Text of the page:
Rocket men: how billionaires are using celebrities as PR for their space projects

He was Star Trek's Captain James T Kirk. William Shatner, a nonagenarian actor,'s short, thrilling ride around the planet today is less about the advancement of the species than it is about supporting Blue Origin, the private space firm owned by Jeff Bezos.
The booking of Bezos' New Shepard rocket systems' second crewed space traveler, who is arguably the most famous in fictional space travel history, has brought about a lot of positive publicity that no one could have imagined.

Blue Origin, a troubled Washington-based firm that has been plagued by allegations of sexism, toxic workplace cultures, and safety shortcuts, welcomes the 90-year-old Shatner as the oldest person in space.

Bezos refutes these claims and insists that short-term joyrides like Shatners and the maiden crewed flight New Shepard in July, which he and his brother Mark travelled on, are essential to his long-term vision of moving Earth's heavy industry into space.

He says the rocket and its sister, the long-delayed but much-vaunted New Glenn, are pioneering spacecraft that can be reused. This will change the way countries work in space, while reducing traditionally government-funded expenses.

Richard Branson, founder of Virgin Galactic, carries Sirisha Bandla, a crew member, on his shoulders as they celebrate their flight to space on July 11. Photograph: Andres Leighton/AP

However, environmental concerns about the proliferation of propellant-hungry satellites are not the only concern. Cynics also see little value in space tourism. Companies owned by multi-billionaires like Bezos, Virgins Richard Branson, and SpaceX founder Elon Musk, charge astronomical amounts for an excursion to the stars.

Analysts believe that the famous jaunts of Branson and Bezos are great for grabbing attention, but they deliver nothing more than moments of weightlessness. This is compared to the 70-mile distance from Earth when NASA sent astronauts 250,000 miles to the moon in 1969.

Space exploration is about the future. Human exploration is all about the future. Scott Galloway, a professor at New York University's Stern School of Business in brand strategy marketing, wrote that the billionaire space race will promote a different kind of future.

One clue: After his flight, Bezos stated that he wanted to thank all Amazon employees and customers because they paid for it. It was our money. Prime members make up eighty-two per cent of American households.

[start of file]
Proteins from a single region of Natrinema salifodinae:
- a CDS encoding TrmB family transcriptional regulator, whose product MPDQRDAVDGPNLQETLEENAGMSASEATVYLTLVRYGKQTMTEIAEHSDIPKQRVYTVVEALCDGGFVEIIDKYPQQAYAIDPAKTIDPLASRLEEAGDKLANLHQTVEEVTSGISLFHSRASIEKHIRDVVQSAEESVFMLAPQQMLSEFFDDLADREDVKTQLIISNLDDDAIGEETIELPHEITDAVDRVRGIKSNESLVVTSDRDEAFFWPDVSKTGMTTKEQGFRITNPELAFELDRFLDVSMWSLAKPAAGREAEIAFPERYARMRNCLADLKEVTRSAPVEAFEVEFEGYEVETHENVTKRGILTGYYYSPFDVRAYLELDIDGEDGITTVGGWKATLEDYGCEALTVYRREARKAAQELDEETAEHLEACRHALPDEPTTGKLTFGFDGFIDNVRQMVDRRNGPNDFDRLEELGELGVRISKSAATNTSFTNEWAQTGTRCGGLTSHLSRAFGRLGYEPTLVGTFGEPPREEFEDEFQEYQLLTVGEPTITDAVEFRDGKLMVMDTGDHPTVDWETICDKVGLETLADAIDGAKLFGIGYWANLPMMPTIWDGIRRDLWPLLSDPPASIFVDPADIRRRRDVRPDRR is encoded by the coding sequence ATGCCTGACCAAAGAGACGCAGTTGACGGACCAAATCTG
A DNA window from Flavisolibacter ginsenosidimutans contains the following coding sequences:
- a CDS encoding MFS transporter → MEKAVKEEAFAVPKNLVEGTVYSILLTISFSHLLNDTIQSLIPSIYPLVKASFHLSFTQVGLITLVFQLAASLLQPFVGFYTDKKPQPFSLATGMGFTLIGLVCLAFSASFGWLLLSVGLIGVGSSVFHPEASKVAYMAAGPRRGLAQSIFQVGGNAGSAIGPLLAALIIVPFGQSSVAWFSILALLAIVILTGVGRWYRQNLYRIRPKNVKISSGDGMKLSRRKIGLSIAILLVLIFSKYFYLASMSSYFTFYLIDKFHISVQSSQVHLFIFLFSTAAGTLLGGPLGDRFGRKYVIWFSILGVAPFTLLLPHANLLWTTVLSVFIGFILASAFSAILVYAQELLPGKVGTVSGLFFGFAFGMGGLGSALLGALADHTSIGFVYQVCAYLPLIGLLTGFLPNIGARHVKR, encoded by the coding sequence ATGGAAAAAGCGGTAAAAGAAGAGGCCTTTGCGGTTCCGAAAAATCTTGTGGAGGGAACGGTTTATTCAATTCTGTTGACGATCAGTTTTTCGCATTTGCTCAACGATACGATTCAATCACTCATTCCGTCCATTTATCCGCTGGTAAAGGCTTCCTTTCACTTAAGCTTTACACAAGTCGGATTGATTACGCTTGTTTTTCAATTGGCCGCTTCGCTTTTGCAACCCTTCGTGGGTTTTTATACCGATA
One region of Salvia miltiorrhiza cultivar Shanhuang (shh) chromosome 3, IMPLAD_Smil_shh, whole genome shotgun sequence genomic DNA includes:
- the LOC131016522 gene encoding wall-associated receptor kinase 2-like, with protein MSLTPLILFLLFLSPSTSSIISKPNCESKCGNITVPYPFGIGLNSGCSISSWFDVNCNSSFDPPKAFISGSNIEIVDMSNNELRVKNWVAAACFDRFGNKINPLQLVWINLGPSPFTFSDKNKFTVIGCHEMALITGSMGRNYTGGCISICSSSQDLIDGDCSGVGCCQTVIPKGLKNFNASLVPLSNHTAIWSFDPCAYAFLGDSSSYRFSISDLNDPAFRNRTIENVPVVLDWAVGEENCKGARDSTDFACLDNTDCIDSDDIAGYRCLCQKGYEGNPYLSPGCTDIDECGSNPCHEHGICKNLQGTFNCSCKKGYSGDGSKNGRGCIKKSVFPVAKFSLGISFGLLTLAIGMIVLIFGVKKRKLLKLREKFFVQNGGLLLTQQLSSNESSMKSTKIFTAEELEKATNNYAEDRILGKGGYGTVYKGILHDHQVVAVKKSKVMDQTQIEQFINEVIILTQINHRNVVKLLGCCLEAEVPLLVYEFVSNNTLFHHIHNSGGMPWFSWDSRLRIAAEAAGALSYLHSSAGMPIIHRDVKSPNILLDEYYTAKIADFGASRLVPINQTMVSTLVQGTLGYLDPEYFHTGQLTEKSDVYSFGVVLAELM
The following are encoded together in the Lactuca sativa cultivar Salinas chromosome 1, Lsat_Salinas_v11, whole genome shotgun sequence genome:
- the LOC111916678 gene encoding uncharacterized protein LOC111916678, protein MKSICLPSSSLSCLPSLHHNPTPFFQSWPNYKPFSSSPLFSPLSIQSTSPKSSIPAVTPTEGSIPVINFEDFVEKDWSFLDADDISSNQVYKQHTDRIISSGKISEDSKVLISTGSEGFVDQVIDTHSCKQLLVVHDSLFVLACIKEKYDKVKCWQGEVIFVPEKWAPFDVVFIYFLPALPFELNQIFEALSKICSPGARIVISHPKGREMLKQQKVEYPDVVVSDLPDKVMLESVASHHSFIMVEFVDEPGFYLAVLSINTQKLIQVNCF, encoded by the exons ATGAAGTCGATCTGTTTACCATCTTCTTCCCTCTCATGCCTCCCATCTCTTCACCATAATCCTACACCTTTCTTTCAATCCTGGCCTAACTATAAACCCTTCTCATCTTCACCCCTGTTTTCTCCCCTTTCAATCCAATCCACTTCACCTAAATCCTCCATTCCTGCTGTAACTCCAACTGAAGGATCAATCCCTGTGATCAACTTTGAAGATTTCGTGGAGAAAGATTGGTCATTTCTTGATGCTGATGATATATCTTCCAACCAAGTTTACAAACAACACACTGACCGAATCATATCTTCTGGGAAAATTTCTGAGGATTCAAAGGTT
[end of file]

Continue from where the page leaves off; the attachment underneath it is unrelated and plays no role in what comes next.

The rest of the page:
We won't have astronauts in the Prime space future. We will have egonauts. Space tourism, whatever your view of it as a human endeavour, is a terrible business.

Bezos seems to be in agreement, at least to a certain extent.

He was interviewed by CNN in July and asked to respond to critics that said such flights were joyrides only for the wealthy. Billionaires should spend their energy, time and money solving real problems on Earth.

They are largely correct, I believe. He said that we must do both. Blue Origins was about building a path to space for future generations, and those incredible things will solve our problems here on Earth.

Jeff Bezos stated that Blue Origins was about creating a pathway to space for future generations to do incredible things. Photograph: Tony Gutierrez/AP

Bezos has a lot to offer paying passengers. He is also in the forefront of a lucrative industry that is expected to reach more than $2.5bn by 2027. Blue Origin is reported to have sold $100m worth of tickets. All this while Amazon continues to resist unionization and is being criticized for its exploitative pay and conditions. $30 million was paid by the winner of an auction to secure a seat on his inaugural flight. He later had to cancel due to scheduling conflicts.

Galloway stated that Mr Bezos could raise the minimum wage to $20 an hour if he was serious about doing something.

Branson, however, traveled to the edge to space nine days earlier than Bezos aboard Virgin Galactics VSS Unicorn rocketship. He also opened sales for flights that will begin in January next year.

Musk's SpaceX venture, which is currently ferrying US astronauts from the International Space Station in partnership with Nasa is the only one to have sent a private crew to orbit. The Inspiration4 mission last month, which raised over $210m for St Jude Childrens Hospital, is considered a precursor to larger plans like taking tourists to the ISS or around the moon.

Earl Blumenauer, a Democratic congressman from Oregon, proposed a tax on space tourists, and companies that fly them.

The wealthy cannot enjoy space exploration as a tax-free vacation. He stated that billionaires who fly to space to create scientific value, should pay the same taxes as ordinary Americans.

I am not against this type of space innovation. Things that are purely for entertainment or tourism, and do not have a scientific purpose should be supported by the public good.